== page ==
The family said its loss "is also a loss for the city of Wichita and women across America. George dedicated his life to providing women with high-quality health care despite frequent threats and violence."
Adam Watkins, 20, said he was sitting in the middle of the church's congregation when he heard a small pop at the start of the service.
"We just thought a child had come in with a balloon and it had popped, had gone up and hit the ceiling and popped," Watkins said.
Another usher came in and told the congregation to remain seated, then escorted Tiller's wife out. "When she got to the back doors, we heard her scream, and so we knew something bad had happened," Watkins said.
He said the service continued even after an associate pastor announced that Tiller had been injured. "We were just really shocked," he said. "We were kind of dumbfounded. We couldn't really believe it had happened." Tiller's Women's Health Care Services clinic is one of just three in the nation where abortions are performed after the 21st week of pregnancy. The clinic was heavily fortified and Tiller often traveled with a bodyguard, but Stolz said there was no indication of security at the church Sunday.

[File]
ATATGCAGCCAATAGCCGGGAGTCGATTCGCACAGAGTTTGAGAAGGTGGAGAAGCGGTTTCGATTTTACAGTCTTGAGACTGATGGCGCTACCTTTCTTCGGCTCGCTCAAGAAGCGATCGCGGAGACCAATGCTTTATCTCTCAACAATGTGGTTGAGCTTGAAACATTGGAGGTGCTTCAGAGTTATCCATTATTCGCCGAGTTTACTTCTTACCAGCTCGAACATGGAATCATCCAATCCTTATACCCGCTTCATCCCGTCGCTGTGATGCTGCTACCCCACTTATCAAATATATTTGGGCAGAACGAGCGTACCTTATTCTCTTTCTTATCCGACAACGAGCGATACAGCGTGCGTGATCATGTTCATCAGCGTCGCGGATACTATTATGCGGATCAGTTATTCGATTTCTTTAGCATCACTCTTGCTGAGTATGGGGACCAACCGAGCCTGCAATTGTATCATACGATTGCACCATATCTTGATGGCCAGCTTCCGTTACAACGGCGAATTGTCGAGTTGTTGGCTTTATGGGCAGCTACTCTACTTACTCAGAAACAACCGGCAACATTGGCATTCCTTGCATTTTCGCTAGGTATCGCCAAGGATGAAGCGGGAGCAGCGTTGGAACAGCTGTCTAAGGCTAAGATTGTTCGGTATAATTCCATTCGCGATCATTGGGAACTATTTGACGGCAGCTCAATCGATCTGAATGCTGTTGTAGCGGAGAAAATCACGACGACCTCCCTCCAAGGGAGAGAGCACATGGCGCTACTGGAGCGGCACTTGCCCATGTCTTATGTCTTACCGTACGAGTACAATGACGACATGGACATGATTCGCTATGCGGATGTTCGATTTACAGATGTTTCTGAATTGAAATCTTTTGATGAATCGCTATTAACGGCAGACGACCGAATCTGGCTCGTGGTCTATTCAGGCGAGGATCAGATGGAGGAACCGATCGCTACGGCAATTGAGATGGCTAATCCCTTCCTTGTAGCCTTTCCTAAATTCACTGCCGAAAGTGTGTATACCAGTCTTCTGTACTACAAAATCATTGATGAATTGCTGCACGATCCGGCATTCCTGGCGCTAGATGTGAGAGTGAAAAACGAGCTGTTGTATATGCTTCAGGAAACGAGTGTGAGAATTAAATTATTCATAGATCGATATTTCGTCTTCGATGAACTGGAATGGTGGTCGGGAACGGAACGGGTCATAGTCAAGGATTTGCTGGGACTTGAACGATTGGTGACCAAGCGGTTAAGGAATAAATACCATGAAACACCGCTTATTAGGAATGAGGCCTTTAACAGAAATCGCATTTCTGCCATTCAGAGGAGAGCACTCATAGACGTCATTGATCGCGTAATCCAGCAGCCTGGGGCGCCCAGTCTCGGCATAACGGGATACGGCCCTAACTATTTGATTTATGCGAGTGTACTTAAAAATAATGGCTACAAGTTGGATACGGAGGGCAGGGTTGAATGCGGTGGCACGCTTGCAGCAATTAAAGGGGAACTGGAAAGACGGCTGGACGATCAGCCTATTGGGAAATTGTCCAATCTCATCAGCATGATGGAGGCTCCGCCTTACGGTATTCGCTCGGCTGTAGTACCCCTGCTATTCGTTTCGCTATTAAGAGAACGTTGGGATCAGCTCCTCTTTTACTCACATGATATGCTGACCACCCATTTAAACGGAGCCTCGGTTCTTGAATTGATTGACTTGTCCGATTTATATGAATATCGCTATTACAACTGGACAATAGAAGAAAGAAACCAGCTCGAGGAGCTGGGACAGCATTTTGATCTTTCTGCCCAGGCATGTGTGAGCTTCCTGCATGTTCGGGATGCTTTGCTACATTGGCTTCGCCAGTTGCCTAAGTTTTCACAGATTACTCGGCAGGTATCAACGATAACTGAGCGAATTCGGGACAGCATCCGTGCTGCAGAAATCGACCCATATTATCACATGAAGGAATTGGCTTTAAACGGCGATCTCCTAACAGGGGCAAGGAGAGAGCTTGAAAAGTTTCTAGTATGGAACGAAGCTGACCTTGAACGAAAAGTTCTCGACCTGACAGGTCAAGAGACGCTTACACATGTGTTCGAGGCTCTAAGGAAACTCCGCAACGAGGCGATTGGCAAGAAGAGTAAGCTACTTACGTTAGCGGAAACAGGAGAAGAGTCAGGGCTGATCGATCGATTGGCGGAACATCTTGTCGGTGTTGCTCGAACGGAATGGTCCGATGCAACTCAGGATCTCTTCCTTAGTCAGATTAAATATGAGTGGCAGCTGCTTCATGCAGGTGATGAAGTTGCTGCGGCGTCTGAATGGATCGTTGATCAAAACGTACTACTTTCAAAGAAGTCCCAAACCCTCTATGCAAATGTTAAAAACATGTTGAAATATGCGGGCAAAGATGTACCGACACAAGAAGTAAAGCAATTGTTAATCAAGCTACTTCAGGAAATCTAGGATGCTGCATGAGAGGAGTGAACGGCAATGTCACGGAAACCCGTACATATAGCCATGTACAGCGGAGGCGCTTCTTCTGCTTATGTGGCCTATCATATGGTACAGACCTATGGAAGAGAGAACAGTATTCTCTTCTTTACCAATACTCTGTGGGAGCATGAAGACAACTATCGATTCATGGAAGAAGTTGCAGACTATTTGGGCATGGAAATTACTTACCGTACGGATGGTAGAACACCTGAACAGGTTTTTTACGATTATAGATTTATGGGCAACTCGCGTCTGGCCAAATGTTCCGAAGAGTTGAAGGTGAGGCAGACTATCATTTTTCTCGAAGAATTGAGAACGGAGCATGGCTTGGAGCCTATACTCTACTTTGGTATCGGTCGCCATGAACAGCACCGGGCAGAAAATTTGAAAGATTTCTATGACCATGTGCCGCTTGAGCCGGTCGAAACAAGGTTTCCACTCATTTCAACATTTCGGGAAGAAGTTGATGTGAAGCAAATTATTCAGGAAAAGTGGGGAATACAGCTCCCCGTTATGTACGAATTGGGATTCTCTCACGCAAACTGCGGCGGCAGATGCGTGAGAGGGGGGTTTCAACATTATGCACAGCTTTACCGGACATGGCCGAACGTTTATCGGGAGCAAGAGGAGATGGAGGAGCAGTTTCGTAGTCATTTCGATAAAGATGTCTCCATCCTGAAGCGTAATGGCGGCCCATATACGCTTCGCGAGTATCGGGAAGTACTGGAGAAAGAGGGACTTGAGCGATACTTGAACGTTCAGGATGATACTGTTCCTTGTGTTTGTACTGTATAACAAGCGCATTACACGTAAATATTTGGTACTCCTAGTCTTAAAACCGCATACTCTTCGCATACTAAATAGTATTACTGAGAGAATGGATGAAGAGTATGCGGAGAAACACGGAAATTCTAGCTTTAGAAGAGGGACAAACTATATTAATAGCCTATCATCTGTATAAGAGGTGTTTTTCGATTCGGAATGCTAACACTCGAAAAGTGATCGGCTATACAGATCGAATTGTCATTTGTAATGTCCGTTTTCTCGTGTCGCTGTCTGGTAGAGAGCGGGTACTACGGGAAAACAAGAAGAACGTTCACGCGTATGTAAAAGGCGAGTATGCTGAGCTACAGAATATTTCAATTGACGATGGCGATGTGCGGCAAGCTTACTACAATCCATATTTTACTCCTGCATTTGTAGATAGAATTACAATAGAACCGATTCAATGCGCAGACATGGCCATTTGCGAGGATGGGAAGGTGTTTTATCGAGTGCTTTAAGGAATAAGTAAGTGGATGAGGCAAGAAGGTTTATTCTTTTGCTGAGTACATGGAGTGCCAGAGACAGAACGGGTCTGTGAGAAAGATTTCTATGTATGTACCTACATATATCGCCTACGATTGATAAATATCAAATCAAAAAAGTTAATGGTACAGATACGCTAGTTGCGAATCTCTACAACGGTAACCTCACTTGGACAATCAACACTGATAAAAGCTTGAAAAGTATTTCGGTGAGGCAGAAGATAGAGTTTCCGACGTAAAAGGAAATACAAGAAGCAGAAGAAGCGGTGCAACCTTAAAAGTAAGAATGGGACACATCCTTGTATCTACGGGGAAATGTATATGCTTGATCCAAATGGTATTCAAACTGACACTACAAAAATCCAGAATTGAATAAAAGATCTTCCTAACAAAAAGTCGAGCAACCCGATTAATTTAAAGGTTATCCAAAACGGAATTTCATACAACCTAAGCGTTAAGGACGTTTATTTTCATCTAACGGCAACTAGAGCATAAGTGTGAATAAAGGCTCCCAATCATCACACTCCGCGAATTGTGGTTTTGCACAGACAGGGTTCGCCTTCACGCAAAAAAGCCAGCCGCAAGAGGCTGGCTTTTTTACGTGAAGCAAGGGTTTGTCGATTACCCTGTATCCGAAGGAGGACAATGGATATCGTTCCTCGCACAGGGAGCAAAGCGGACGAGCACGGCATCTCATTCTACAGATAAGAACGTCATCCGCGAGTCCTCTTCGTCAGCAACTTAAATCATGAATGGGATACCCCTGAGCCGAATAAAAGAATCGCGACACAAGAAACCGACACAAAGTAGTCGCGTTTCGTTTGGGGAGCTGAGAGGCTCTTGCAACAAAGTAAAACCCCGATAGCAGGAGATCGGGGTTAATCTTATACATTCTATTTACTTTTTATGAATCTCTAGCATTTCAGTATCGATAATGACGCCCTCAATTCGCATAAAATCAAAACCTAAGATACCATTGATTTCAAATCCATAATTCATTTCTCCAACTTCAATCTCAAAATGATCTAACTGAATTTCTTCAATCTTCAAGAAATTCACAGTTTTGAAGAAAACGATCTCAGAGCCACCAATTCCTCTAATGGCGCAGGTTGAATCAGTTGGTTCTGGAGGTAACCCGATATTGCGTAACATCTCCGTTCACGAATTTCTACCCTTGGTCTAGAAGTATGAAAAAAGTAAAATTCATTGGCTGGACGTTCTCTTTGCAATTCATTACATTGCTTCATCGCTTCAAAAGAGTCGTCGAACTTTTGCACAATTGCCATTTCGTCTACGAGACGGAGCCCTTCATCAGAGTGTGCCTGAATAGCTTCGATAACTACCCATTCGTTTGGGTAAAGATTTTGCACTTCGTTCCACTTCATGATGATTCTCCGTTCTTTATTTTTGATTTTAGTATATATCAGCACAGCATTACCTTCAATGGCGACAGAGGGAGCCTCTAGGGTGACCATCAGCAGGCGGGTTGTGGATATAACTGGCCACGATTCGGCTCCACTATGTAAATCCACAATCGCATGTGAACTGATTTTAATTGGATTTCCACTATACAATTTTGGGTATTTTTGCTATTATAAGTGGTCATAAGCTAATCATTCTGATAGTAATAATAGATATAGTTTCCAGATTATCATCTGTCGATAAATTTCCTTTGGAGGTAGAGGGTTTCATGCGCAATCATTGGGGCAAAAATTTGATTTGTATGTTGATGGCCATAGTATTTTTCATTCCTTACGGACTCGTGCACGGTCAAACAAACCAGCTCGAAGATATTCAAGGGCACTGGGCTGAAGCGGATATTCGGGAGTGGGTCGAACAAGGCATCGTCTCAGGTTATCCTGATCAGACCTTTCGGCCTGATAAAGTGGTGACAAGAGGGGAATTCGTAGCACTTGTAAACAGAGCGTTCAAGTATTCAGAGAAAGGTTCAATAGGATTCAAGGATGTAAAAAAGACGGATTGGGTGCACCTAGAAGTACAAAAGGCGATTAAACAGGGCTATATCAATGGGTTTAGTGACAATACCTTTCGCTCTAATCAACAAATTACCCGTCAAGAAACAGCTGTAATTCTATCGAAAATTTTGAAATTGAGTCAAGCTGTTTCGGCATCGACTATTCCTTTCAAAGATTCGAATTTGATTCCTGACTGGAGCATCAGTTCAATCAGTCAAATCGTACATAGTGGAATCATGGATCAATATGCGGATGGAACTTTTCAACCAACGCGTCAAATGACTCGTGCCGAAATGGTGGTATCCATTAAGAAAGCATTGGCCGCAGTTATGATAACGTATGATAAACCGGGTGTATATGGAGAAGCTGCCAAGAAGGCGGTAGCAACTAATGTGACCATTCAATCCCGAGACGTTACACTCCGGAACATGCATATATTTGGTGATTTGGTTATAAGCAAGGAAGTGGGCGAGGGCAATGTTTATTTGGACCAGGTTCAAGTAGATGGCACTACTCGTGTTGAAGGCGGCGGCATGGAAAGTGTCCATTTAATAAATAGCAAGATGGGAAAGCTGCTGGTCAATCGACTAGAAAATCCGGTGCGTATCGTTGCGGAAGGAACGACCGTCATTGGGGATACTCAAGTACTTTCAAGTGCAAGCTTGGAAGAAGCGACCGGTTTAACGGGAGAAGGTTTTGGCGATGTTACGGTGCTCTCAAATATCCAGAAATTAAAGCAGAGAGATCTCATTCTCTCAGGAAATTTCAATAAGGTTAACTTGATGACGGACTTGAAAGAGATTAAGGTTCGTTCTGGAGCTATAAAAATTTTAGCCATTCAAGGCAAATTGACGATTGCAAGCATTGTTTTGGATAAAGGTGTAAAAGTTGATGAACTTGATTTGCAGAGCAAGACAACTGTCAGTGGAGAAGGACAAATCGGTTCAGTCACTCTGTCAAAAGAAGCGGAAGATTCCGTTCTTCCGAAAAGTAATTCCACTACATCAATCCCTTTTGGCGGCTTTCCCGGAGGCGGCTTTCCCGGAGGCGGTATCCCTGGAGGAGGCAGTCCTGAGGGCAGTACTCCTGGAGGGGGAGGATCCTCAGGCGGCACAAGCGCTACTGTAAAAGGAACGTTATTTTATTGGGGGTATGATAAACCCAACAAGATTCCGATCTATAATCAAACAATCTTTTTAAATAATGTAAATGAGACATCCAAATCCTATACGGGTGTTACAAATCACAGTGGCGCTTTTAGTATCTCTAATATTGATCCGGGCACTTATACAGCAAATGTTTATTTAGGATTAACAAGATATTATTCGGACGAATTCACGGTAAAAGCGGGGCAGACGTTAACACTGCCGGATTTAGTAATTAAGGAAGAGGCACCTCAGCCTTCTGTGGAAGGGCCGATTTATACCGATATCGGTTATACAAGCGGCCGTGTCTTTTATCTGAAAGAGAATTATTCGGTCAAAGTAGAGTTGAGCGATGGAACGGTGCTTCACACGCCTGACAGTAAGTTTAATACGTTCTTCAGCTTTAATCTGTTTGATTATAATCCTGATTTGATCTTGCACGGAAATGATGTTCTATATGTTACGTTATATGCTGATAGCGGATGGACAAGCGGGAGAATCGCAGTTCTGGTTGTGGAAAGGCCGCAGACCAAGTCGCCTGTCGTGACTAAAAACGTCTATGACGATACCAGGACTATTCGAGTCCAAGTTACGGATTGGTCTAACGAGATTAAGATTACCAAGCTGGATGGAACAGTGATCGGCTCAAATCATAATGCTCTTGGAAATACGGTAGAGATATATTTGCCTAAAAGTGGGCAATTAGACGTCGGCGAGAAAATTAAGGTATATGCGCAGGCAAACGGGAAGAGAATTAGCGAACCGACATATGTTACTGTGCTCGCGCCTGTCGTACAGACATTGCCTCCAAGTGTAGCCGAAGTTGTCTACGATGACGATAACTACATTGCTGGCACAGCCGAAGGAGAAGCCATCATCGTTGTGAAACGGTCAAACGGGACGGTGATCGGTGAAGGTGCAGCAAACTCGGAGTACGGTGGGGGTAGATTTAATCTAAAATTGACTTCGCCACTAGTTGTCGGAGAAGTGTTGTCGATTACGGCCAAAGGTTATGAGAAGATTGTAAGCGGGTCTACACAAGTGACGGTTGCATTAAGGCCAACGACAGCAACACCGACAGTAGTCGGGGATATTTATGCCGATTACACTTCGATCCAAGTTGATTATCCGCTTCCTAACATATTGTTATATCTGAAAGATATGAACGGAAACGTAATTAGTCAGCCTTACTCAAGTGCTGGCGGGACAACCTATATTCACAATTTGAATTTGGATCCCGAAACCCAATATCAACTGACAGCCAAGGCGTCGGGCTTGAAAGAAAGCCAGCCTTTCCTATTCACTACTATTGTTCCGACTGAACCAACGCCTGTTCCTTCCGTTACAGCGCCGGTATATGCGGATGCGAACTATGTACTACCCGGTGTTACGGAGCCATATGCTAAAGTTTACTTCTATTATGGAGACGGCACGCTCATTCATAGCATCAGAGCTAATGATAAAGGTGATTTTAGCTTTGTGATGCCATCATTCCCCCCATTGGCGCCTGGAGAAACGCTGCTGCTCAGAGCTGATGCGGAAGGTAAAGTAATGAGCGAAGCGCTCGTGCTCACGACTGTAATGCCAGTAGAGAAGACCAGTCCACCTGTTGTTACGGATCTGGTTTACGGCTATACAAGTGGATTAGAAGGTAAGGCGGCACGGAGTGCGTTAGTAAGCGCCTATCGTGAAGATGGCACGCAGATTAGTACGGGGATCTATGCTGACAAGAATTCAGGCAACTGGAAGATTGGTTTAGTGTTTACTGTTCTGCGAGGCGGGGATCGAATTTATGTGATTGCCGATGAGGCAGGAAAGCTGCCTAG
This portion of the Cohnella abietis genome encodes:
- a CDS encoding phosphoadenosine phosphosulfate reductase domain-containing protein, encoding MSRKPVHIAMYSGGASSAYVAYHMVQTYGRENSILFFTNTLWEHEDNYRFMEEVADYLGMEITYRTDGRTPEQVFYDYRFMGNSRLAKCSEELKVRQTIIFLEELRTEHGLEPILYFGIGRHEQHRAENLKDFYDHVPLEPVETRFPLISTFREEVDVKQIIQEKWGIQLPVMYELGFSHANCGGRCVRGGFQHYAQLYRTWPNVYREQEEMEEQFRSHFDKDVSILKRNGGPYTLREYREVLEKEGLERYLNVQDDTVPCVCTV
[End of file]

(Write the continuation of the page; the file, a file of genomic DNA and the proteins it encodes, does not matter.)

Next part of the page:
A protester shot Tiller in both arms in 1993, and his clinic was bombed in 1985. More recently, Monnat said Tiller had asked federal prosecutors to step up investigations of vandalism and other threats against the clinic out of fear that the incidents were increasing and that Tiller's safety was in jeopardy. Stolz, however, said police knew of no threats connected to the shooting.
In early May, Tiller had asked the FBI to investigate vandalism at his clinic, including cut wires to surveillance cameras and damage to the roof that sent rainwater pouring into the building.
Anti-abortion leaders fear backlash